Filling in the Blank Generation

Drugs, debauchery and the Sex Pistols. Things were so much simpler then.

Illustration By robert armstrong

What a drag it is getting old. One moment you’re at the top of your game, the next you’re kvetching about “kids these days.” Who the hell do they think they are? Haven’t they heard of paying their dues? From whence comes their grandiose sense of entitlement?

“Ah, you’ve had a Generation Y experience!” a friend recently soothed.

“More like Generation WTF,” I replied.

What the fuck, indeed. You put a kid with a fork in a room and tell him not to stick it in the electrical outlet, and the second you turn your back, he sticks it in you. Vicious, these little darlings born between 1980 and 2000, who are sometimes referred to as “Millennials” or “Generation Whine.”

Blame it on overprotective parents as much as you want, such behavior still baffles and confuses me. Where I come from, the kid sticks the fork in the electrical outlet, every time. For the sake of convenience, let’s call that place the Blank Generation, as formulated by Richard Hell and the Voidoids, circa 1976:

To hold the T.V. to my lips, the air so packed with cash
then carry it up flights of stairs and drop it in the vacant lot
To lose my train of thought and fall into your arms’ tracks
and watch beneath the eyelids every passing dot
I belong to the blank generation and
I can take it or leave it each time

By then, the fall had begun. The slim sliver of hope that Lyndon Johnson’s Great Society might be realized upon America’s withdrawal from Vietnam soon gave way to Watergate and the Arab oil embargo. Stagflation drove prices through the roof and workers out of their jobs. American heavy industries began moving overseas. You couldn’t escape the feeling that nothing was coming.

But you had to try. The hedonistic excesses of the 1960s granted license to harder and more extreme pleasures and pursuits in the 1970s. No one told us to just say no (not that we would have listened), warning stickers had yet to appear on record jackets (not that we would have read them) and you could still have sex without a condom (as often and with as many people as possible). There were no pretenses about changing the world. We wanted to make the world go away, to blank it right the fuck out.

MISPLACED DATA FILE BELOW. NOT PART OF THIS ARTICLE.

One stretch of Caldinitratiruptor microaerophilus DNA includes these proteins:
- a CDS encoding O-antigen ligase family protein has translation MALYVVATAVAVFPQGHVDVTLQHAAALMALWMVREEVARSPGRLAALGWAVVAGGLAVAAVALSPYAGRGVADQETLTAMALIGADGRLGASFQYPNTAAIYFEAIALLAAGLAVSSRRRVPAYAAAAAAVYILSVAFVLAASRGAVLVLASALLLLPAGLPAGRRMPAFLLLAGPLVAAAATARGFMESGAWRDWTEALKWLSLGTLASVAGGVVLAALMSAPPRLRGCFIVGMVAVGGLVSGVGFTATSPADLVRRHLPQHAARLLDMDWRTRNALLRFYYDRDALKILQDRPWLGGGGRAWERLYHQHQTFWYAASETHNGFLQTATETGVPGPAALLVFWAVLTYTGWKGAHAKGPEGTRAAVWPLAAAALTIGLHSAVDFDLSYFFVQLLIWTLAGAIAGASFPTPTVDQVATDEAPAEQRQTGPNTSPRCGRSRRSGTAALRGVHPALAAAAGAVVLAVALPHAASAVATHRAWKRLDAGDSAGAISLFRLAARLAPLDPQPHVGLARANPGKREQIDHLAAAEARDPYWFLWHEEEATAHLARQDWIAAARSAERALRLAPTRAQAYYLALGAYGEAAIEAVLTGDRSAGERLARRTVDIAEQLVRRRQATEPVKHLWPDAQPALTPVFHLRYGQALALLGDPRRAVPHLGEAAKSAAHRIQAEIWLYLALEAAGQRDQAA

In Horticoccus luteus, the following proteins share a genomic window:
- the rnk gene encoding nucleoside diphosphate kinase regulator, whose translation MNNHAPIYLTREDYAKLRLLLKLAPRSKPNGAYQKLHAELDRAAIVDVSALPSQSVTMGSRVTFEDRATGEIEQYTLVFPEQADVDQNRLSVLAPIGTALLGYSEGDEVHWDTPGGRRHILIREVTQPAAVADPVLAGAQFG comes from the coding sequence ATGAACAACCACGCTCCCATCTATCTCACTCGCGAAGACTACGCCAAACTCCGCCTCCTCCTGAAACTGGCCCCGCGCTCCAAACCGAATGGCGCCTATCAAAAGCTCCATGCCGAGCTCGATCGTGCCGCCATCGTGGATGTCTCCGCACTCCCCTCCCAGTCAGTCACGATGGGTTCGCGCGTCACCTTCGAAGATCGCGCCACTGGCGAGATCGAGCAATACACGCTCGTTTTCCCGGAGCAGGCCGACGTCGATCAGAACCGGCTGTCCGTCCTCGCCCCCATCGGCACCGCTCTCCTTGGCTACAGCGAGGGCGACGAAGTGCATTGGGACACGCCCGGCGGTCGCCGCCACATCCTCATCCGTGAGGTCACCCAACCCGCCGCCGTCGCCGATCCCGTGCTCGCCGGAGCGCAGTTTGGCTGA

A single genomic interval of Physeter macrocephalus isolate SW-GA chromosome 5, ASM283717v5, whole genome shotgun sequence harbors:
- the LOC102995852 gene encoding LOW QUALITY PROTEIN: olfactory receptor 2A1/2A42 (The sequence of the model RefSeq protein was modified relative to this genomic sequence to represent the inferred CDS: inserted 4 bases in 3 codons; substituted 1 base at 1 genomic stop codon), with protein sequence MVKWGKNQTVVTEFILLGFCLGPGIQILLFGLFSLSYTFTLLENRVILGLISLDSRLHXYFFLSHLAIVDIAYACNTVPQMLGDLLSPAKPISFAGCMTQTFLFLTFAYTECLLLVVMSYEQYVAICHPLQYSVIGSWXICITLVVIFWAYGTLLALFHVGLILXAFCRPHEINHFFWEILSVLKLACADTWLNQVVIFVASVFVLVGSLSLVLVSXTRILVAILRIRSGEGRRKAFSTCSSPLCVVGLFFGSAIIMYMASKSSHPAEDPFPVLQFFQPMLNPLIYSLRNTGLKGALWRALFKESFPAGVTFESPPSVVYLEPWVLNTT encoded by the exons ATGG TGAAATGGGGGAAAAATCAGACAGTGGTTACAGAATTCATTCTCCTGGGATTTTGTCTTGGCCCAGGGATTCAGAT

And for a short while, we did. I first became aware that such a feat might even be possible after seeing the Sex Pistols perform “Anarchy in the UK” on ABC’s 20/20 in 1976. From Johnny Rotten’s first lines, delivered over Steve Jones’ heavily distorted guitar, I was transfixed:

I am an Antichrist
I am an anarchist
Don’t know what I want but
I know how to get it
I wanna destroy the passerby

There are those who have always insisted that Rotten’s professed anarchism was merely a pose, and I might even agree with that today. But back then, it seemed like the entire civilized world might collapse before the filth and the fury of the Sex Pistols. Salvation had arrived, in the form of destruction. I was hopelessly hooked on punk rock.

It was nihilism, plain and simple. When nothing is true, everything is permitted, even wearing a black hood while singing about the joys of intravenous drug abuse and anal sex as half-naked nubiles writhe at your feet. How many risk factors can be included in a single song? The potential for debauchery seemed limitless.

There were limits of course. Maybe somebody didn’t like the clothes you were wearing, so they stabbed you. Or perhaps you ignored the warnings about safe sex and/or sharing needles and contracted HIV. If you somehow did manage to come out the other side, you undoubtedly passed through the Blank Generation’s primary contribution to modern culture, the drug and alcohol rehabilitation center.

A certain number of clean-and-sober years later, the country is in even worse-off shape, and here you are, complaining about the next bus load of losers coming down the pike. If they put you back in that room with the fork, you’d plug it right back in the socket, just like you did before. Not these kids. They have a better idea about where to stick it. Why worry about paying your dues when you can skip the whole process and still claim what’s coming to you?

Who knows? Maybe these Generation Y kids are on to something. You do get what you deserve. They just don’t have the slightest clue that nothing’s coming. Pray for the person who tells them.